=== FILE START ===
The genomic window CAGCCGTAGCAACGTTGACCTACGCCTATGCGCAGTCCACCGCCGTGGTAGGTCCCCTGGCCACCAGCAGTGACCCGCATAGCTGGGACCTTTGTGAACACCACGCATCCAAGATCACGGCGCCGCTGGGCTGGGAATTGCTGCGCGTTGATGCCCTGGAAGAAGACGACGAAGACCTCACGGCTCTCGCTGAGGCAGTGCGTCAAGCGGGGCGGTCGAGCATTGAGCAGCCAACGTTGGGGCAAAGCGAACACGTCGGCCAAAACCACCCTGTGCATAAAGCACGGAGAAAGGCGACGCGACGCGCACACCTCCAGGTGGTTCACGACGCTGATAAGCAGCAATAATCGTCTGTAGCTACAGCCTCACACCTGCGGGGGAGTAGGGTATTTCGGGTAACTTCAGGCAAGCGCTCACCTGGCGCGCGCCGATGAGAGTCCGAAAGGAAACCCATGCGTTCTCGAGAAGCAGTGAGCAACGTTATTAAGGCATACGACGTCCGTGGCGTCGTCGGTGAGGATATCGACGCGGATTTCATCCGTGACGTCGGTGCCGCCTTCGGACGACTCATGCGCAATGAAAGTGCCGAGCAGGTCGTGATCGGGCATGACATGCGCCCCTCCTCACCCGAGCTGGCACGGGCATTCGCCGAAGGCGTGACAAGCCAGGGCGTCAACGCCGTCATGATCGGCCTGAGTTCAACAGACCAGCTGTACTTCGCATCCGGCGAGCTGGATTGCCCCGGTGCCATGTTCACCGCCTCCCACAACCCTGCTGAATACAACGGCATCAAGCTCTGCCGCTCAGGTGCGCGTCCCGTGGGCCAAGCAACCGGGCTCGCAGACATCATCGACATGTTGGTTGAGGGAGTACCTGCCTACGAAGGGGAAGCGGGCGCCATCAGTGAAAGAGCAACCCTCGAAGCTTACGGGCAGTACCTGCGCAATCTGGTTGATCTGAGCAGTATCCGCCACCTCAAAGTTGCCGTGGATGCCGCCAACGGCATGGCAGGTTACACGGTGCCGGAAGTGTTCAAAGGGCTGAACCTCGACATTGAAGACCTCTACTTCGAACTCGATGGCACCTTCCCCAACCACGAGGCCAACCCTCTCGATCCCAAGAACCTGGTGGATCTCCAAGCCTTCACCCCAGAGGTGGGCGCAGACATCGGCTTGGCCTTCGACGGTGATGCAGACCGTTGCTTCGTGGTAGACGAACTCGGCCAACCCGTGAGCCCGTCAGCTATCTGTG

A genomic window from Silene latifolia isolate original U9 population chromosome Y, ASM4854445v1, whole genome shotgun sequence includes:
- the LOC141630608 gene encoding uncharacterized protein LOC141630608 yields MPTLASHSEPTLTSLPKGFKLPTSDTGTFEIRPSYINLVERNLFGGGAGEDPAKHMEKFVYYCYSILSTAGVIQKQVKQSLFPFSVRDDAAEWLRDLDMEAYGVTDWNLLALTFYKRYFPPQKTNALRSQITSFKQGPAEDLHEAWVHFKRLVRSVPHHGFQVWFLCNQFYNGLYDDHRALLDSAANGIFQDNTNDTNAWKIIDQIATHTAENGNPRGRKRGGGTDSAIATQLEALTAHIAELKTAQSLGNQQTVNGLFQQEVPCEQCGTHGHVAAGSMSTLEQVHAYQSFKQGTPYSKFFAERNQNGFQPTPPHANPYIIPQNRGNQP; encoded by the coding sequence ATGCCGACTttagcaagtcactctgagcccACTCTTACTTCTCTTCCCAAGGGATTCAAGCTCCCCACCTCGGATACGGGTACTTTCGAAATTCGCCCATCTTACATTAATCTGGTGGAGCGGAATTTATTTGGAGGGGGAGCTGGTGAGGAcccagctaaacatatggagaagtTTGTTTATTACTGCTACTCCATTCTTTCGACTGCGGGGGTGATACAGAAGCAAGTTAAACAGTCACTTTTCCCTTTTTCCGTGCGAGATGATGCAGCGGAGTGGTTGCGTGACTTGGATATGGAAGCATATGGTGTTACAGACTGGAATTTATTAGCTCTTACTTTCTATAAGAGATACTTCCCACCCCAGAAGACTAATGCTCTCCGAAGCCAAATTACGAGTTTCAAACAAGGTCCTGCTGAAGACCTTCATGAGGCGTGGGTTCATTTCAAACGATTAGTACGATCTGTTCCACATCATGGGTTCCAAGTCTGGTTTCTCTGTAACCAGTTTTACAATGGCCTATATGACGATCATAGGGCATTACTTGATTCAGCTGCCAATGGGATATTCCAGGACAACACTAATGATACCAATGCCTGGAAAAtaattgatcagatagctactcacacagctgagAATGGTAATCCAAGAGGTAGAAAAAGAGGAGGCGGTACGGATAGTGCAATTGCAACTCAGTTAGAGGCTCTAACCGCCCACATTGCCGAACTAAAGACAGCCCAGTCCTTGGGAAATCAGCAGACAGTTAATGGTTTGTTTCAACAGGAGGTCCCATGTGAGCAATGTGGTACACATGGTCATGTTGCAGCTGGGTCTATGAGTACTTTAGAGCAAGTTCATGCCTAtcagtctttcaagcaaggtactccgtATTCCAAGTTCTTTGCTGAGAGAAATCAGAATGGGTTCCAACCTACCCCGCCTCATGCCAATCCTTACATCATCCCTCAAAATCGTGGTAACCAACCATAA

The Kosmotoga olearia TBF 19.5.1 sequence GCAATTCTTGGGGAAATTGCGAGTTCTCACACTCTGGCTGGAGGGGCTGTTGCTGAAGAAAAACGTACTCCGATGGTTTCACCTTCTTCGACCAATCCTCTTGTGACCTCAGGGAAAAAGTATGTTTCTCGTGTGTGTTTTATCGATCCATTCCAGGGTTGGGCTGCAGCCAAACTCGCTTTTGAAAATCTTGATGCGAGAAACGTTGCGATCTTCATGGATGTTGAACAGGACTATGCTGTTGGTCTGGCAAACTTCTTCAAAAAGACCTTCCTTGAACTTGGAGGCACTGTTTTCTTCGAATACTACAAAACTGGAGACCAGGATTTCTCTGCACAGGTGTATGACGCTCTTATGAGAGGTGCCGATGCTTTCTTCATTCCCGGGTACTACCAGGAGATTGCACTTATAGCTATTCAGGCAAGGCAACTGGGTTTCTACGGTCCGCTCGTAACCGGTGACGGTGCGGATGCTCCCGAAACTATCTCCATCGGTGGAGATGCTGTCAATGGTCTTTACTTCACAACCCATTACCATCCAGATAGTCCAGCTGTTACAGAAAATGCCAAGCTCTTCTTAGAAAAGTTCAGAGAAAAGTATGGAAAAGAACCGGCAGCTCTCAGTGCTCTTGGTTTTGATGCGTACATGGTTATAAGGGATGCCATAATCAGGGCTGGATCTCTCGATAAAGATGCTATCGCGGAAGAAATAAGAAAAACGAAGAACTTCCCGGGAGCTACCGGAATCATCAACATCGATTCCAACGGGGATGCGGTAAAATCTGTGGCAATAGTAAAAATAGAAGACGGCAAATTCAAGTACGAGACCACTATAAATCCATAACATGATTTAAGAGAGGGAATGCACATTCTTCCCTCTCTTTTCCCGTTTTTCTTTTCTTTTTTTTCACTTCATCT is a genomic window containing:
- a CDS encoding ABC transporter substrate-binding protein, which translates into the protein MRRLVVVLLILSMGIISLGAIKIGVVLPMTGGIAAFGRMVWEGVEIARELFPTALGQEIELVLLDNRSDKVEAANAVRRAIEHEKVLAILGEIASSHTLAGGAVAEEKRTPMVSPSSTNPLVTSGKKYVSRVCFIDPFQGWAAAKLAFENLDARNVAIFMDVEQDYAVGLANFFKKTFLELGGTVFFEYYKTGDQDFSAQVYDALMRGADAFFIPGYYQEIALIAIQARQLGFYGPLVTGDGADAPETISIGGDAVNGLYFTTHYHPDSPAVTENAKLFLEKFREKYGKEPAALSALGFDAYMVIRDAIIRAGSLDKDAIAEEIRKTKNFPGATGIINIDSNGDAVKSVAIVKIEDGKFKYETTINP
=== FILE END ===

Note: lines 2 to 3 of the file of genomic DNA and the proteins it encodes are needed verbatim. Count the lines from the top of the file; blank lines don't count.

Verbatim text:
A genomic window from Silene latifolia isolate original U9 population chromosome Y, ASM4854445v1, whole genome shotgun sequence includes:
- the LOC141630608 gene encoding uncharacterized protein LOC141630608 yields MPTLASHSEPTLTSLPKGFKLPTSDTGTFEIRPSYINLVERNLFGGGAGEDPAKHMEKFVYYCYSILSTAGVIQKQVKQSLFPFSVRDDAAEWLRDLDMEAYGVTDWNLLALTFYKRYFPPQKTNALRSQITSFKQGPAEDLHEAWVHFKRLVRSVPHHGFQVWFLCNQFYNGLYDDHRALLDSAANGIFQDNTNDTNAWKIIDQIATHTAENGNPRGRKRGGGTDSAIATQLEALTAHIAELKTAQSLGNQQTVNGLFQQEVPCEQCGTHGHVAAGSMSTLEQVHAYQSFKQGTPYSKFFAERNQNGFQPTPPHANPYIIPQNRGNQP; encoded by the coding sequence ATGCCGACTttagcaagtcactctgagcccACTCTTACTTCTCTTCCCAAGGGATTCAAGCTCCCCACCTCGGATACGGGTACTTTCGAAATTCGCCCATCTTACATTAATCTGGTGGAGCGGAATTTATTTGGAGGGGGAGCTGGTGAGGAcccagctaaacatatggagaagtTTGTTTATTACTGCTACTCCATTCTTTCGACTGCGGGGGTGATACAGAAGCAAGTTAAACAGTCACTTTTCCCTTTTTCCGTGCGAGATGATGCAGCGGAGTGGTTGCGTGACTTGGATATGGAAGCATATGGTGTTACAGACTGGAATTTATTAGCTCTTACTTTCTATAAGAGATACTTCCCACCCCAGAAGACTAATGCTCTCCGAAGCCAAATTACGAGTTTCAAACAAGGTCCTGCTGAAGACCTTCATGAGGCGTGGGTTCATTTCAAACGATTAGTACGATCTGTTCCACATCATGGGTTCCAAGTCTGGTTTCTCTGTAACCAGTTTTACAATGGCCTATATGACGATCATAGGGCATTACTTGATTCAGCTGCCAATGGGATATTCCAGGACAACACTAATGATACCAATGCCTGGAAAAtaattgatcagatagctactcacacagctgagAATGGTAATCCAAGAGGTAGAAAAAGAGGAGGCGGTACGGATAGTGCAATTGCAACTCAGTTAGAGGCTCTAACCGCCCACATTGCCGAACTAAAGACAGCCCAGTCCTTGGGAAATCAGCAGACAGTTAATGGTTTGTTTCAACAGGAGGTCCCATGTGAGCAATGTGGTACACATGGTCATGTTGCAGCTGGGTCTATGAGTACTTTAGAGCAAGTTCATGCCTAtcagtctttcaagcaaggtactccgtATTCCAAGTTCTTTGCTGAGAGAAATCAGAATGGGTTCCAACCTACCCCGCCTCATGCCAATCCTTACATCATCCCTCAAAATCGTGGTAACCAACCATAA